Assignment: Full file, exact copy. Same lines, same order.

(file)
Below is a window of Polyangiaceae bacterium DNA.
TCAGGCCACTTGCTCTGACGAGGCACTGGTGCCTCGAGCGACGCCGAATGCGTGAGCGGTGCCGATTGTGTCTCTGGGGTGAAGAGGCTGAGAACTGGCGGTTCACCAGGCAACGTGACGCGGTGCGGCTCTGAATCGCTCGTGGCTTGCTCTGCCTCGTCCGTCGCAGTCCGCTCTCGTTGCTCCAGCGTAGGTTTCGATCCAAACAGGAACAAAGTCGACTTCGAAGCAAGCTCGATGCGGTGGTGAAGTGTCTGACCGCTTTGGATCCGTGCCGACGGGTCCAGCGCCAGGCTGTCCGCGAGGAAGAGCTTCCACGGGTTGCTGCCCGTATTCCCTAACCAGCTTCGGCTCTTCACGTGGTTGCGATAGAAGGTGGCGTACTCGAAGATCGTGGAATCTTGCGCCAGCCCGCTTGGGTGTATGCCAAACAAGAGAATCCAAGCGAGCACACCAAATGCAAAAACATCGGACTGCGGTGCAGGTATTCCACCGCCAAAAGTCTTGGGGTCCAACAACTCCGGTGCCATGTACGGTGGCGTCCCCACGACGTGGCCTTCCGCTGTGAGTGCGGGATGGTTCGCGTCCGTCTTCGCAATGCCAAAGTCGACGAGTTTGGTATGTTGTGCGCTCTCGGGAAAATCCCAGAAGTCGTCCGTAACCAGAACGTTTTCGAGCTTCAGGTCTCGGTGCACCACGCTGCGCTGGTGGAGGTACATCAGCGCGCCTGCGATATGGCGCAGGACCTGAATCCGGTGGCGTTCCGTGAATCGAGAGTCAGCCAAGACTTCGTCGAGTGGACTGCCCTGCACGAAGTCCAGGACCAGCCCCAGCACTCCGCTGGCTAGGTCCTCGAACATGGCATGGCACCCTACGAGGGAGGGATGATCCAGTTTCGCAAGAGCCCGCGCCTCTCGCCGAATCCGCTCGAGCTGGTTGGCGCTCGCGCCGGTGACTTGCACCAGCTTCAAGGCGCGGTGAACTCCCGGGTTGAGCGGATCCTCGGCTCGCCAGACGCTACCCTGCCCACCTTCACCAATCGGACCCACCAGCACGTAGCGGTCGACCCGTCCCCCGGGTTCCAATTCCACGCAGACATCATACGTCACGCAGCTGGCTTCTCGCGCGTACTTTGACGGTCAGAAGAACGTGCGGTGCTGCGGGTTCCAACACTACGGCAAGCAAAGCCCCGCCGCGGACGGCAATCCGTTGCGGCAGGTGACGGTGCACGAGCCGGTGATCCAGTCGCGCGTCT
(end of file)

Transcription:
Below is a window of Polyangiaceae bacterium DNA.
TCAGGCCACTTGCTCTGACGAGGCACTGGTGCCTCGAGCGACGCCGAATGCGTGAGCGGTGCCGATTGTGTCTCTGGGGTGAAGAGGCTGAGAACTGGCGGTTCACCAGGCAACGTGACGCGGTGCGGCTCTGAATCGCTCGTGGCTTGCTCTGCCTCGTCCGTCGCAGTCCGCTCTCGTTGCTCCAGCGTAGGTTTCGATCCAAACAGGAACAAAGTCGACTTCGAAGCAAGCTCGATGCGGTGGTGAAGTGTCTGACCGCTTTGGATCCGTGCCGACGGGTCCAGCGCCAGGCTGTCCGCGAGGAAGAGCTTCCACGGGTTGCTGCCCGTATTCCCTAACCAGCTTCGGCTCTTCACGTGGTTGCGATAGAAGGTGGCGTACTCGAAGATCGTGGAATCTTGCGCCAGCCCGCTTGGGTGTATGCCAAACAAGAGAATCCAAGCGAGCACACCAAATGCAAAAACATCGGACTGCGGTGCAGGTATTCCACCGCCAAAAGTCTTGGGGTCCAACAACTCCGGTGCCATGTACGGTGGCGTCCCCACGACGTGGCCTTCCGCTGTGAGTGCGGGATGGTTCGCGTCCGTCTTCGCAATGCCAAAGTCGACGAGTTTGGTATGTTGTGCGCTCTCGGGAAAATCCCAGAAGTCGTCCGTAACCAGAACGTTTTCGAGCTTCAGGTCTCGGTGCACCACGCTGCGCTGGTGGAGGTACATCAGCGCGCCTGCGATATGGCGCAGGACCTGAATCCGGTGGCGTTCCGTGAATCGAGAGTCAGCCAAGACTTCGTCGAGTGGACTGCCCTGCACGAAGTCCAGGACCAGCCCCAGCACTCCGCTGGCTAGGTCCTCGAACATGGCATGGCACCCTACGAGGGAGGGATGATCCAGTTTCGCAAGAGCCCGCGCCTCTCGCCGAATCCGCTCGAGCTGGTTGGCGCTCGCGCCGGTGACTTGCACCAGCTTCAAGGCGCGGTGAACTCCCGGGTTGAGCGGATCCTCGGCTCGCCAGACGCTACCCTGCCCACCTTCACCAATCGGACCCACCAGCACGTAGCGGTCGACCCGTCCCCCGGGTTCCAATTCCACGCAGACATCATACGTCACGCAGCTGGCTTCTCGCGCGTACTTTGACGGTCAGAAGAACGTGCGGTGCTGCGGGTTCCAACACTACGGCAAGCAAAGCCCCGCCGCGGACGGCAATCCGTTGCGGCAGGTGACGGTGCACGAGCCGGTGATCCAGTCGCGCGTCT